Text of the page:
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Interpretation and Legislative Reform (Scotland) Act 2010

Part 2: Scottish Statutory Instruments

Overview

56.The main purpose of Part 2 of the Act is to make provision regarding the parliamentary scrutiny of “devolved subordinate legislation”. That expression is defined in section 37 of the Act to mean subordinate legislation contained in a Scottish statutory instrument (“SSI”), excluding special procedure orders (which are dealt with in Part 4 of the Act). Part 2 replaces the provisions of the Scotland Act (Transitory and Transitional Provisions) (Statutory Instruments) Order 1999 (S.I. 1999/1096) (“the SI Order”). That Order was largely based on the provisions of the Statutory Instruments Act 1946 (c.36) (“the 1946 Act”) which applies to statutory instruments (“SIs”).

Section 27 - Definition of “Scottish statutory instrument”

57.This section contains the definition of SSI. It provides that the document by which certain statutory functions are exercised will, by default, be an SSI. Subject to the exceptions in subsection (3), those functions are:

  • any function of the Scottish Ministers, the First Minister or the Lord Advocate of making, confirming or approving orders, regulations and rules;

  • any function of Her Majesty of making an Order in Council which is conferred by an ASP, a Scottish instrument (as defined by section 1(4)) or any other enactment provided the function is exercised within devolved competence (as defined by section 54 of the Scotland Act 1998);

  • any function of the High Court of Justiciary of making an act of adjournal; and

  • any function of the Court of Session of making an act of sederunt.

58.This provision ensures that those functions which are most commonly exercised by SSI will automatically be caught by the definition, without the enabling enactment having to provide that the function is to be exercised by SSI. In other cases it may be less obvious that the function should be exercisable by SSI, particularly where the instrument made in exercise of the function is not of a legislative nature. The Act allows for this by providing that the document by which certain statutory functions are exercised will only be an SSI if so provided in the enabling (or any other) enactment. Those functions are:

  • any function of the Scottish Ministers, the First Minister or the Lord Advocate to make, confirm or approve subordinate legislation other than orders, regulations and rules (such as directions, schemes, bye-laws and warrants); and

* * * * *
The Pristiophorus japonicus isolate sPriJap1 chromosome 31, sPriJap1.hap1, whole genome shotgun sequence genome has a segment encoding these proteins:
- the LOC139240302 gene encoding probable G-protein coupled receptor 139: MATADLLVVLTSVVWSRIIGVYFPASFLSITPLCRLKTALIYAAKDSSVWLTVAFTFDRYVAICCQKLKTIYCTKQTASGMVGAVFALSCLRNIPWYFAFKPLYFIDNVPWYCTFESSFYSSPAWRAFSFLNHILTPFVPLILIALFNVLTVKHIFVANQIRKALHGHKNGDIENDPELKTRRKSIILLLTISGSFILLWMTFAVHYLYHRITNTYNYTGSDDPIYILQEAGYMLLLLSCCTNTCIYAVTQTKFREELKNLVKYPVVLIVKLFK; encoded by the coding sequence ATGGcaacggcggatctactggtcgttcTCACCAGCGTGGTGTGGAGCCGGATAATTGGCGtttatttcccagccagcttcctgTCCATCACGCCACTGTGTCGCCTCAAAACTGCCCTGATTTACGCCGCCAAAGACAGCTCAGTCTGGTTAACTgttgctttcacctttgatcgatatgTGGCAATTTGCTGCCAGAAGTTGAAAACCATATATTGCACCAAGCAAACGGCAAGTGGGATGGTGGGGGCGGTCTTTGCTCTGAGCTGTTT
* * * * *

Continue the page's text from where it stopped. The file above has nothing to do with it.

• any function of any other person of making, confirming or approving subordinate legislation.

59.Subsection (5) repeals section 10 of the Law Reform (Miscellaneous Provisions) (Scotland) Act 1966 (c.19). That section provided for the functions of making acts of adjournal and acts of sederunt, absent any provision to the contrary, to be exercisable by SI. That section is no longer required as section 27(2)(d) and (e) of the Act provide for the functions of making acts of adjournal and acts of sederunt to be exercisable by SSI.

60.Subsection (6) introduces schedule 2. Schedule 2 (discussed in more detail below) modifies enactments that predate the Act to reflect the provision made in section 27 for classifying documents as SSIs.

Section 28 -  Instruments subject to the negative procedure

61.Section 28 defines what is meant when an enactment provides that devolved subordinate legislation is subject to the negative procedure.

62.Under the negative procedure the legislation is made (i.e. signed) and is then subject to annulment by resolution of the Parliament. The main features of the procedure are that:

  • section 28(2) requires the SSI to be laid before the Parliament as soon as practicable after being made and not less than 28 days before the legislation is due to come into force. This replicates article 10(2) of the SI Order except that the period of 21 days specified in the Order is extended to 28 days and there is an express requirement to lay the instrument as soon as possible after it is made;

  • section 28(3) provides that the Parliament may, within the period of 40 days beginning with the date on which it is laid, resolve that the instrument be annulled;

  • section 31(2) provides that failure to comply with these requirements does not invalidate the instrument;

  • section 28(8) provides that, in calculating the period of 28 or 40 days, no account is to be taken of any time during which the Parliament is dissolved or in recess for more than 4 days.

63.Subsections (4) to (7) explain the effect of the Parliament making an annulment resolution.

64.Subsection (4) provides that, in so far as the instrument is not in force on the date of the annulment resolution, the instrument is not to come into force. But, in so far as the instrument is in force on that date, nothing further is to be done under, or in reliance upon, the instrument after that date.

65.Following an annulment resolution, subsection (6) requires the “responsible authority” to revoke the instrument (unless it is an Order in Council). Subsection (9) defines the expression “responsible authority”. If the instrument is an Order in Council, subsection (5) provides that following an annulment resolution Her Majesty may revoke it. Subsection (10) provides that a revocation order made under either subsection (5) or (6) is to be an SSI.

66.Subsection (7) provides that neither the annulment resolution, nor the instrument’s consequent revocation, affects the validity of anything previously done under the instrument or the making of a new SSI.

Section 29 - Instruments subject to the affirmative procedure

67.Section 29 defines what is meant when an enactment provides that devolved subordinate legislation is subject to the affirmative procedure.